The study of this significant collection of ancient Egyptian garments led to a rich yield of positive knowledge. It is otherwise kept in tightly sealed display cases labeled Etoffes trouvées dans les tombeaux [Fabric found in the tombs], but was made available to me for close examination thanks to the extraordinarily helpful accommodation of the Directorate of the Louvre and the curator Mr. Revillon.
I have already spoken elsewhere about a pair of knitted stockings found in the grave of a mummy. These provide surprising proof, first, of sock-like short stockings about which nothing is said in costume history, being worn by the ancient Egyptians. Second, of their having brought the art of knitting to high perfection — based on the estimated respectable age of the grave finds — three thousand years ago.
These peculiar stockings are knitted in a manner that is absolutely equivalent to one of our own techniques. The material is thin sheep’s wool yarn that would once have been white but is now brown and pale with age. The needles on which they were worked must have been somewhat thicker than those we would select for the same purpose, thereby giving the knitted fabric a very elastic, loose, and open appearance.
The stocking starts at the upper edge with a single thread, just as we to this day use the simplest of the many common methods for ‘casting on.’ However, the rest of the work is not simply ‘flat,’ but knitted more intricately, as we now call ‘English.‘ The usual cuff that keeps the knitted work from curling is narrow, consisting of a single row of ‘turned’ stitches. With the nice gusset and cleverly constructed heel, which differs somewhat from our method of knitting, a highly practiced hand is indicated. However, the toe of the stocking shows a characteristic difference when the Egyptian socks are compared with our modern ones.While ours end in a flattened tip, the old Egyptian stockings are worked into two equally long and wide tubes, resembling the fingers of gloves. This alien form corresponds fully to the design of the sandals of which the same collections include several finely trimmed examples. Each is equipped with a strap fixed rather deeply toward the middle of the sandal. Since the strap has to fit over the stocking, a distinctive division of the toe into two parts is required. The heels and soles of this remarkable pair of socks were worn flat, proving that they once had been in use.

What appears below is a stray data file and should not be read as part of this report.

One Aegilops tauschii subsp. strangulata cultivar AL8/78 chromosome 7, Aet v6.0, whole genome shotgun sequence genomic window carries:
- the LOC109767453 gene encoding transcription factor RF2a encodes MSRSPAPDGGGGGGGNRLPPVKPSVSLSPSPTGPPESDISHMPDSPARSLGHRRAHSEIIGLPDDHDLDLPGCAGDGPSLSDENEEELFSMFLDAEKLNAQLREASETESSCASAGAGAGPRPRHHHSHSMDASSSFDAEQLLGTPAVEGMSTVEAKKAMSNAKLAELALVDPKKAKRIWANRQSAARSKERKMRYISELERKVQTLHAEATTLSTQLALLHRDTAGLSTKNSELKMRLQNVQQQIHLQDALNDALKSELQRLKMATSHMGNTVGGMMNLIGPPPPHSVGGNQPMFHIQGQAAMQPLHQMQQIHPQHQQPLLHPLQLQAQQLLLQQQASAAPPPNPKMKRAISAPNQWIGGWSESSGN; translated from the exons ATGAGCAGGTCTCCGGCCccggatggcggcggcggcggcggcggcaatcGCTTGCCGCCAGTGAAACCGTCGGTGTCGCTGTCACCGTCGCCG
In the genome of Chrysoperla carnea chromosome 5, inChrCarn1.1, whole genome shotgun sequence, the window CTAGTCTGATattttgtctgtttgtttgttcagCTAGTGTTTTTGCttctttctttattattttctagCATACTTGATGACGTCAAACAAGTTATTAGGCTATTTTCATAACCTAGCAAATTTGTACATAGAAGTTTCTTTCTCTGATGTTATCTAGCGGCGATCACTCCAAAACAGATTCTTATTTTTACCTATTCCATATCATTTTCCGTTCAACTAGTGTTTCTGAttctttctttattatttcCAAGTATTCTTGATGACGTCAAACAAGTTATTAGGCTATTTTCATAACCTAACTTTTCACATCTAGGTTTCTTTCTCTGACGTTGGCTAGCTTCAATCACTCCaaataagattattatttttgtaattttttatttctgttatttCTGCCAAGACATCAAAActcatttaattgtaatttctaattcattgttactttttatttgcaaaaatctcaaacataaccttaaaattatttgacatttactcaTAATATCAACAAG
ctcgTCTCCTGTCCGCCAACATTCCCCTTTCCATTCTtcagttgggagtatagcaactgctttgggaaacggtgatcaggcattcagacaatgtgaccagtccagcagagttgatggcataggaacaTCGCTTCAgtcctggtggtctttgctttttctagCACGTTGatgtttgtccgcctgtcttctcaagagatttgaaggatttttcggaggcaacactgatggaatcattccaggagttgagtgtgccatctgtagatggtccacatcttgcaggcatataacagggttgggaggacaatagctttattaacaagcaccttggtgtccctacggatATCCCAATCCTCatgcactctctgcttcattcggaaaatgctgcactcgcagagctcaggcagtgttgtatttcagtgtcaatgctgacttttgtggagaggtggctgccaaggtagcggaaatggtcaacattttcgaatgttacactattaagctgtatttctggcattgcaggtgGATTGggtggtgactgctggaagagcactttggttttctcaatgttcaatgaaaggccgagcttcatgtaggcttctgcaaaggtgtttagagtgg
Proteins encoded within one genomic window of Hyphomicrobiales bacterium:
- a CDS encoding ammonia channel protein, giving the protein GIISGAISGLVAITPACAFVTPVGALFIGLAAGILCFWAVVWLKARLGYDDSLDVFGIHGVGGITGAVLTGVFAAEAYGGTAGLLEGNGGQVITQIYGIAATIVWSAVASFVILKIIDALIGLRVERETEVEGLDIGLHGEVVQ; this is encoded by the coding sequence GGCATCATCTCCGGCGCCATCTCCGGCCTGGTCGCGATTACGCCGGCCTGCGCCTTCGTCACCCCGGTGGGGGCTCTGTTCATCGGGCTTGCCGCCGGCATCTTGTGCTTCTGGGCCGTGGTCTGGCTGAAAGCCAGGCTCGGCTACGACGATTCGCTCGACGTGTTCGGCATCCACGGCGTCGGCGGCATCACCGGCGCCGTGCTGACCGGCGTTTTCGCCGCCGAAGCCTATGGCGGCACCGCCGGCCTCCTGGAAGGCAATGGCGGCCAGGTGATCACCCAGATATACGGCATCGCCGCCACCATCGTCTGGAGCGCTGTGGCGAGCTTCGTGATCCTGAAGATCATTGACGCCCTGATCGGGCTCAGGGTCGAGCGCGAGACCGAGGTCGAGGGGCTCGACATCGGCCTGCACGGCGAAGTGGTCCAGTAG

When the curator handed them to me for further examination, one of them disintegrated with frightening rapidity into dust and decay. The other remained fully intact and is kept safely at the Louvre to this day. I asked for a small piece of the spoiled remnants of the first one, from which three stitches still held tolerably together. As I am writing this, these relics are in a glass-covered frame. They are looking sternly and provocatively out at me with their thousands-of-years-old stitch eyes [Maschenaugen], as if they wanted to ask how much of the culture and art that we are so proud of today, is in fact the accomplishment of bygone populations.